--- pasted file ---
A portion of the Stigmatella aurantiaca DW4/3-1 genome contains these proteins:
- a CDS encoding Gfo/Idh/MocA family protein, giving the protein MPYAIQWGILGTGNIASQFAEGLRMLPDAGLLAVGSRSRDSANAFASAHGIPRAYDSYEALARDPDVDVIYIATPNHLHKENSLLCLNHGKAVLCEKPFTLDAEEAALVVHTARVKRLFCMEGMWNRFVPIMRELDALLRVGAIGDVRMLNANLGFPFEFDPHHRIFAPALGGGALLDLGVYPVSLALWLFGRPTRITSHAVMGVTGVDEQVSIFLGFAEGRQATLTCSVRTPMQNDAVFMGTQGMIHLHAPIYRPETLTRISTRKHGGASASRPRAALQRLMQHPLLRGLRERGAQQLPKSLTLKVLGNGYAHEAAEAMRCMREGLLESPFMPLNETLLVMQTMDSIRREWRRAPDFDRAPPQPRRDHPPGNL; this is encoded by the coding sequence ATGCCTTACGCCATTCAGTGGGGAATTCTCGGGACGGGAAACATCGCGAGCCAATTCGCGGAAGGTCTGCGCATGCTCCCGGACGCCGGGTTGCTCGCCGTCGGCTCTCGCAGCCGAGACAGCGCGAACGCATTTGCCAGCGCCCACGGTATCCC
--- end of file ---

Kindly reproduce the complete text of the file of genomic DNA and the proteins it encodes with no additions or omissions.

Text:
A portion of the Stigmatella aurantiaca DW4/3-1 genome contains these proteins:
- a CDS encoding Gfo/Idh/MocA family protein, giving the protein MPYAIQWGILGTGNIASQFAEGLRMLPDAGLLAVGSRSRDSANAFASAHGIPRAYDSYEALARDPDVDVIYIATPNHLHKENSLLCLNHGKAVLCEKPFTLDAEEAALVVHTARVKRLFCMEGMWNRFVPIMRELDALLRVGAIGDVRMLNANLGFPFEFDPHHRIFAPALGGGALLDLGVYPVSLALWLFGRPTRITSHAVMGVTGVDEQVSIFLGFAEGRQATLTCSVRTPMQNDAVFMGTQGMIHLHAPIYRPETLTRISTRKHGGASASRPRAALQRLMQHPLLRGLRERGAQQLPKSLTLKVLGNGYAHEAAEAMRCMREGLLESPFMPLNETLLVMQTMDSIRREWRRAPDFDRAPPQPRRDHPPGNL; this is encoded by the coding sequence ATGCCTTACGCCATTCAGTGGGGAATTCTCGGGACGGGAAACATCGCGAGCCAATTCGCGGAAGGTCTGCGCATGCTCCCGGACGCCGGGTTGCTCGCCGTCGGCTCTCGCAGCCGAGACAGCGCGAACGCATTTGCCAGCGCCCACGGTATCCC